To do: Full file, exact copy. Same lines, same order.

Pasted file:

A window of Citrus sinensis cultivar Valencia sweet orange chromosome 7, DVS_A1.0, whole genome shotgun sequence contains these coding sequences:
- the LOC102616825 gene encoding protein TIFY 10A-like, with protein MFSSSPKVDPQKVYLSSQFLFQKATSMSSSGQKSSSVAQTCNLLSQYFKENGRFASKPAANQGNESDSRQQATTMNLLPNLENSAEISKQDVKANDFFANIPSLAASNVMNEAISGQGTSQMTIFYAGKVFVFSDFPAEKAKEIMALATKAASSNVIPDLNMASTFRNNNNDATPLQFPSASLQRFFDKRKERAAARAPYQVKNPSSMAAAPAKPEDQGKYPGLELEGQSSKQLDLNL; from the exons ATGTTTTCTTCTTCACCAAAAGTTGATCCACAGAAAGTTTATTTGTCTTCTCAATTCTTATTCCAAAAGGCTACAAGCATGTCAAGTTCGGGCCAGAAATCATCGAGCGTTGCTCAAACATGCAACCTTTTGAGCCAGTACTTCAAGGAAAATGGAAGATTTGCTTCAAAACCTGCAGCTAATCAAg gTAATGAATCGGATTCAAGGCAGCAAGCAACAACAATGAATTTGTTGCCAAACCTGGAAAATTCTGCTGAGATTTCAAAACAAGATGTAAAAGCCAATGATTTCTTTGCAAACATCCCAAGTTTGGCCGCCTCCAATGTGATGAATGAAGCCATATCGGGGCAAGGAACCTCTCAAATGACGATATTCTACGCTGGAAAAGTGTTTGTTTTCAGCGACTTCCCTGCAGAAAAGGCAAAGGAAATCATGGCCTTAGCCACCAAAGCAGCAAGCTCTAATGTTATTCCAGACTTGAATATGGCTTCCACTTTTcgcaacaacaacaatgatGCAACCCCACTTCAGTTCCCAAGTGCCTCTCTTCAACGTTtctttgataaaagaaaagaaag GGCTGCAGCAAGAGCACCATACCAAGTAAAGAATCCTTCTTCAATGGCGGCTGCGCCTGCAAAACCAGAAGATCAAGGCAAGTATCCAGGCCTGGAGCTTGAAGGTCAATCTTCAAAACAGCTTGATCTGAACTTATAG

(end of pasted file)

A window of Citrus sinensis cultivar Valencia sweet orange chromosome 7, DVS_A1.0, whole genome shotgun sequence contains these coding sequences:
- the LOC102616825 gene encoding protein TIFY 10A-like, with protein MFSSSPKVDPQKVYLSSQFLFQKATSMSSSGQKSSSVAQTCNLLSQYFKENGRFASKPAANQGNESDSRQQATTMNLLPNLENSAEISKQDVKANDFFANIPSLAASNVMNEAISGQGTSQMTIFYAGKVFVFSDFPAEKAKEIMALATKAASSNVIPDLNMASTFRNNNNDATPLQFPSASLQRFFDKRKERAAARAPYQVKNPSSMAAAPAKPEDQGKYPGLELEGQSSKQLDLNL; from the exons ATGTTTTCTTCTTCACCAAAAGTTGATCCACAGAAAGTTTATTTGTCTTCTCAATTCTTATTCCAAAAGGCTACAAGCATGTCAAGTTCGGGCCAGAAATCATCGAGCGTTGCTCAAACATGCAACCTTTTGAGCCAGTACTTCAAGGAAAATGGAAGATTTGCTTCAAAACCTGCAGCTAATCAAg gTAATGAATCGGATTCAAGGCAGCAAGCAACAACAATGAATTTGTTGCCAAACCTGGAAAATTCTGCTGAGATTTCAAAACAAGATGTAAAAGCCAATGATTTCTTTGCAAACATCCCAAGTTTGGCCGCCTCCAATGTGATGAATGAAGCCATATCGGGGCAAGGAACCTCTCAAATGACGATATTCTACGCTGGAAAAGTGTTTGTTTTCAGCGACTTCCCTGCAGAAAAGGCAAAGGAAATCATGGCCTTAGCCACCAAAGCAGCAAGCTCTAATGTTATTCCAGACTTGAATATGGCTTCCACTTTTcgcaacaacaacaatgatGCAACCCCACTTCAGTTCCCAAGTGCCTCTCTTCAACGTTtctttgataaaagaaaagaaag GGCTGCAGCAAGAGCACCATACCAAGTAAAGAATCCTTCTTCAATGGCGGCTGCGCCTGCAAAACCAGAAGATCAAGGCAAGTATCCAGGCCTGGAGCTTGAAGGTCAATCTTCAAAACAGCTTGATCTGAACTTATAG